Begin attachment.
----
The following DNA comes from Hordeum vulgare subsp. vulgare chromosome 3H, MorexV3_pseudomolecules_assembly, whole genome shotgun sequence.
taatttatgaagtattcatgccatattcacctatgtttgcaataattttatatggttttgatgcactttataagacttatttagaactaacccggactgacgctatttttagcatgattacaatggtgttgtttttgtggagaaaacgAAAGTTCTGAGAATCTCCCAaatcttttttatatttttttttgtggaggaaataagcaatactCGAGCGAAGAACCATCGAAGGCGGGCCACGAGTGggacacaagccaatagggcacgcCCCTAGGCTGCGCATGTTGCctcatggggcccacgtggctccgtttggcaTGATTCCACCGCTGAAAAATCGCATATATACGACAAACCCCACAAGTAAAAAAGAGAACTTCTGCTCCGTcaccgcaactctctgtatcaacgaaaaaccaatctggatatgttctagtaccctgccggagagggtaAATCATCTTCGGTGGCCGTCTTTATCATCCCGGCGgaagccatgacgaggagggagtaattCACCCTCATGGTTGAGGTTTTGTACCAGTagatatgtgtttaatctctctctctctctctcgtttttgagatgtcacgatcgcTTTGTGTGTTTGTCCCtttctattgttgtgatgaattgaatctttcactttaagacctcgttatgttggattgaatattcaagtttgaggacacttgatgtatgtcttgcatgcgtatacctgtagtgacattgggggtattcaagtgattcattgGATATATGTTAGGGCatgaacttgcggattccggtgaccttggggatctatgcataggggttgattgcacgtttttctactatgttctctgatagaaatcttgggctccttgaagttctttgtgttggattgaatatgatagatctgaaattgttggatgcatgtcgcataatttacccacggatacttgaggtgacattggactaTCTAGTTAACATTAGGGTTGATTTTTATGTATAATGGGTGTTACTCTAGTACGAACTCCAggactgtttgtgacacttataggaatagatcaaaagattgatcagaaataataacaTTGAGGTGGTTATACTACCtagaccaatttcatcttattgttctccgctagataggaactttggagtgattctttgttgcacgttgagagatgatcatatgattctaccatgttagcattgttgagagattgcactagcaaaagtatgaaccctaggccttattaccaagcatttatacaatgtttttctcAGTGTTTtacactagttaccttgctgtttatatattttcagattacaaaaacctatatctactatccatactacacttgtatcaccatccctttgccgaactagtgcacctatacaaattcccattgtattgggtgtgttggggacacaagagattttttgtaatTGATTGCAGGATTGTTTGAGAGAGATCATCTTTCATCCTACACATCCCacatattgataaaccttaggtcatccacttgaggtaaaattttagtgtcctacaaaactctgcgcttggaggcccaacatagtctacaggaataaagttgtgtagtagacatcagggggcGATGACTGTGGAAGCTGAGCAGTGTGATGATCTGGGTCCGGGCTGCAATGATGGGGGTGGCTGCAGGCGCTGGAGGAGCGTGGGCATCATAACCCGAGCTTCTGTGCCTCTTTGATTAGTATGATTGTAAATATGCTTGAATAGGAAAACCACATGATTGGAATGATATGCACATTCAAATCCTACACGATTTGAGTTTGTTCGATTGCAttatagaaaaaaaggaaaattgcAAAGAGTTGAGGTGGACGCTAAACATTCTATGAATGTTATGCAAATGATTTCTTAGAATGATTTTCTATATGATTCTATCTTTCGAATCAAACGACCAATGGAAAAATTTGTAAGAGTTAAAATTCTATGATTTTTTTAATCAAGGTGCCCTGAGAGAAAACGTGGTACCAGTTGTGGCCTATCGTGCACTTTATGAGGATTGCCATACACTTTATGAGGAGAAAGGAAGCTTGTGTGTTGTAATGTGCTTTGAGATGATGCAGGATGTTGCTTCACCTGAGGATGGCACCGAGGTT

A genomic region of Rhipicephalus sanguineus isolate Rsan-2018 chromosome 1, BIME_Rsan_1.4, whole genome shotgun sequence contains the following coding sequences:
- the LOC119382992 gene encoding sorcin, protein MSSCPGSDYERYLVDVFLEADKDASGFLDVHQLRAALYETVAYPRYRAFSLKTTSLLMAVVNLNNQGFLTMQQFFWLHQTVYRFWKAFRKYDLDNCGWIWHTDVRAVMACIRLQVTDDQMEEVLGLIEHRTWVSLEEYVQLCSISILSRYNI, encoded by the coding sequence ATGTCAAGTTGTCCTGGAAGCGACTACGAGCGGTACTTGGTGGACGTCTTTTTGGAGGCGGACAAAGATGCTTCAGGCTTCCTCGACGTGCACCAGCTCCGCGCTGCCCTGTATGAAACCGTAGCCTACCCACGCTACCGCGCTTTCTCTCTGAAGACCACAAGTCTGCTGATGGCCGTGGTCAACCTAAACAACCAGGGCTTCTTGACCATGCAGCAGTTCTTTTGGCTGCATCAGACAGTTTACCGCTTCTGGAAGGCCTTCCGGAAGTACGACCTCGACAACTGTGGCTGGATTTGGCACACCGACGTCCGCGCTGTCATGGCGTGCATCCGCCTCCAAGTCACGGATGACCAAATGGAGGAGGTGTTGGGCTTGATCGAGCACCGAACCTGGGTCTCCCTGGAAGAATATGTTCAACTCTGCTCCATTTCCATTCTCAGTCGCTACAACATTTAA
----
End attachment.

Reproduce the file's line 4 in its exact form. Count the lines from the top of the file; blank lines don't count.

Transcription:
- the LOC119382992 gene encoding sorcin, protein MSSCPGSDYERYLVDVFLEADKDASGFLDVHQLRAALYETVAYPRYRAFSLKTTSLLMAVVNLNNQGFLTMQQFFWLHQTVYRFWKAFRKYDLDNCGWIWHTDVRAVMACIRLQVTDDQMEEVLGLIEHRTWVSLEEYVQLCSISILSRYNI, encoded by the coding sequence ATGTCAAGTTGTCCTGGAAGCGACTACGAGCGGTACTTGGTGGACGTCTTTTTGGAGGCGGACAAAGATGCTTCAGGCTTCCTCGACGTGCACCAGCTCCGCGCTGCCCTGTATGAAACCGTAGCCTACCCACGCTACCGCGCTTTCTCTCTGAAGACCACAAGTCTGCTGATGGCCGTGGTCAACCTAAACAACCAGGGCTTCTTGACCATGCAGCAGTTCTTTTGGCTGCATCAGACAGTTTACCGCTTCTGGAAGGCCTTCCGGAAGTACGACCTCGACAACTGTGGCTGGATTTGGCACACCGACGTCCGCGCTGTCATGGCGTGCATCCGCCTCCAAGTCACGGATGACCAAATGGAGGAGGTGTTGGGCTTGATCGAGCACCGAACCTGGGTCTCCCTGGAAGAATATGTTCAACTCTGCTCCATTTCCATTCTCAGTCGCTACAACATTTAA